Too often I see athletes train incorrectly and injure themselves. At the same time, I also see many beginners not getting real results because they don’t understand the capacity of their body.
Pain is something that a lot of people are scared of and don’t fully understand, especially when it comes to training.
There are 2 types of pain in training. There’s the pain where you feel lactic acid build up, it’s sore or it burns. That’s muscle pain. Muscular pain is when it’s hurting but you feel you can push more – That’s okay.
The bad pain is when you feel a sharp pain in your joints. That’s like injury pain. It’s the pain you don’t want. When you feel this bad pain, do not go any further for you risk injury.
Our good friend, and World-record holder, Marcus Bondi, explains that when he trains, he aims to maximize the muscular pain and push out as many reps, half reps and quarter reps as possible. However, he advises to not go further if you feel the bad pain, which is a sharp pain in the joints.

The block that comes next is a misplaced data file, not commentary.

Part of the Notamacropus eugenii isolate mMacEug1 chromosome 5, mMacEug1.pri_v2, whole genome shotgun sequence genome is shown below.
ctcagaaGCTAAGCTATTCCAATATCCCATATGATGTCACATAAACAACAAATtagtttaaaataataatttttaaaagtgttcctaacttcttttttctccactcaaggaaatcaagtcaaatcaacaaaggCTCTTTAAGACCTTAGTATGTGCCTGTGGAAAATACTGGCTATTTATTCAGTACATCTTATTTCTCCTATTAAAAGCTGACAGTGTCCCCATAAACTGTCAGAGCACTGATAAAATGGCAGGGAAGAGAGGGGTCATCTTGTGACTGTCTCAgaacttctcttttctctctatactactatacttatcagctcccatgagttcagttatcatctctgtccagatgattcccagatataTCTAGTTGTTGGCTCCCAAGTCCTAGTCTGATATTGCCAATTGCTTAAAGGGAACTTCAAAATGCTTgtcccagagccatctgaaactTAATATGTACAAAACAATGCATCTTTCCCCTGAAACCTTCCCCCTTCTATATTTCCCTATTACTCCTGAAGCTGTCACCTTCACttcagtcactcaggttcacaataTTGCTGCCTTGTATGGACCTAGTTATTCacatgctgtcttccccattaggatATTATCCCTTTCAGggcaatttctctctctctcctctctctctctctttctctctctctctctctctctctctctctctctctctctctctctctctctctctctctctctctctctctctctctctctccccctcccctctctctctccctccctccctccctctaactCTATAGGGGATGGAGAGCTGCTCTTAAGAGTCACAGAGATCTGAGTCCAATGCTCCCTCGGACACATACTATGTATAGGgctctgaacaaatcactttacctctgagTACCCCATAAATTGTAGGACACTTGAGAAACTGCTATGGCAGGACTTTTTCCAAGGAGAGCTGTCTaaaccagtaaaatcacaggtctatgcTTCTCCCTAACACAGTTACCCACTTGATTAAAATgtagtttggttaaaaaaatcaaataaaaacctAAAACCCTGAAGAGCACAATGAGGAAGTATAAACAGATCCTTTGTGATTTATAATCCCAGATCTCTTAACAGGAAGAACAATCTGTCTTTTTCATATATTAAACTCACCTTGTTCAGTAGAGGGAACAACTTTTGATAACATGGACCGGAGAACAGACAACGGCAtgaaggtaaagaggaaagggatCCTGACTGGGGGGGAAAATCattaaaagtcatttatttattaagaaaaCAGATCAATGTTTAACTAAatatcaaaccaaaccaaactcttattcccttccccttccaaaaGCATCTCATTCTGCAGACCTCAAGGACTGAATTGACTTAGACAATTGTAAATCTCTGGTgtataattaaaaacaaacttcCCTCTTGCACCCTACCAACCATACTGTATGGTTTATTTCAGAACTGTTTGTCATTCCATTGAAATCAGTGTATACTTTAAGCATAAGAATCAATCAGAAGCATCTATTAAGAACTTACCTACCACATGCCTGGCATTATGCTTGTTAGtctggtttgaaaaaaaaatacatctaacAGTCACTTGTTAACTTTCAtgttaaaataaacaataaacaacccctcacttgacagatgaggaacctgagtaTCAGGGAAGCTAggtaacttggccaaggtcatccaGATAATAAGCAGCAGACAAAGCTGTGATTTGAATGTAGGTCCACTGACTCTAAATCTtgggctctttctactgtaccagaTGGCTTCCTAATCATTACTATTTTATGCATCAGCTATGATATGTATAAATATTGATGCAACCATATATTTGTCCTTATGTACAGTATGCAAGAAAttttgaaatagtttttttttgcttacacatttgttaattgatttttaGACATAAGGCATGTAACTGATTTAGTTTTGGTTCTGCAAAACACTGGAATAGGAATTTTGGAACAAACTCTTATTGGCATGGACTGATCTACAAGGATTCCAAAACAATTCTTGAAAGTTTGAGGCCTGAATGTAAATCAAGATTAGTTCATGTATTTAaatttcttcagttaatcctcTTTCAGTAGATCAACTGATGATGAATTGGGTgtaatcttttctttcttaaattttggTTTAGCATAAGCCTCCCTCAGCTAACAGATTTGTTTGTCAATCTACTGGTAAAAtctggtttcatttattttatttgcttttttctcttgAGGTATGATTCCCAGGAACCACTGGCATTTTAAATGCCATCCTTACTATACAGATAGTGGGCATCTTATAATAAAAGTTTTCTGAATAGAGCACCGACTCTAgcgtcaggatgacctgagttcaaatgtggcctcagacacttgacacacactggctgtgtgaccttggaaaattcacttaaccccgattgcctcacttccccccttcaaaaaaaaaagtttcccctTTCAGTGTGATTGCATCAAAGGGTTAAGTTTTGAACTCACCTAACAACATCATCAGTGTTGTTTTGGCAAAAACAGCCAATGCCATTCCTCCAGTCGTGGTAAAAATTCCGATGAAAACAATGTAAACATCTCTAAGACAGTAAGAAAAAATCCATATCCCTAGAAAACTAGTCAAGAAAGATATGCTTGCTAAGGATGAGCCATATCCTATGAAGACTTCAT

Understanding the difference allows you to train effectively, push your limits and reach new levels safely.
So when you’re training and you’re feeling muscle pain and you know you can push more, it’s okay.
In our classes, we have a saying – “Pain is temporary, Glory lasts forever.”
What that means is that the pain you feel – the good pain, the muscle pain, is only temporary – you can push past it.
Most people give up and stop once they reach that pain. Once you learn to push past that, you then get the glory, you get stronger.
So I want you to think: what is your standard? Are you giving up just before your limit or are you pushing past the muscular pain to achieve higher results?
Science shows that when you’re at that point where you’re feeling dead and it’s as if you can’t go no more, it’s only 70% of your body’s capacity. Your body has another ‘reserve’ that it can tap into.
If you found this post useful, leave me a comment below and tell me how you will now train differently to achieve better results!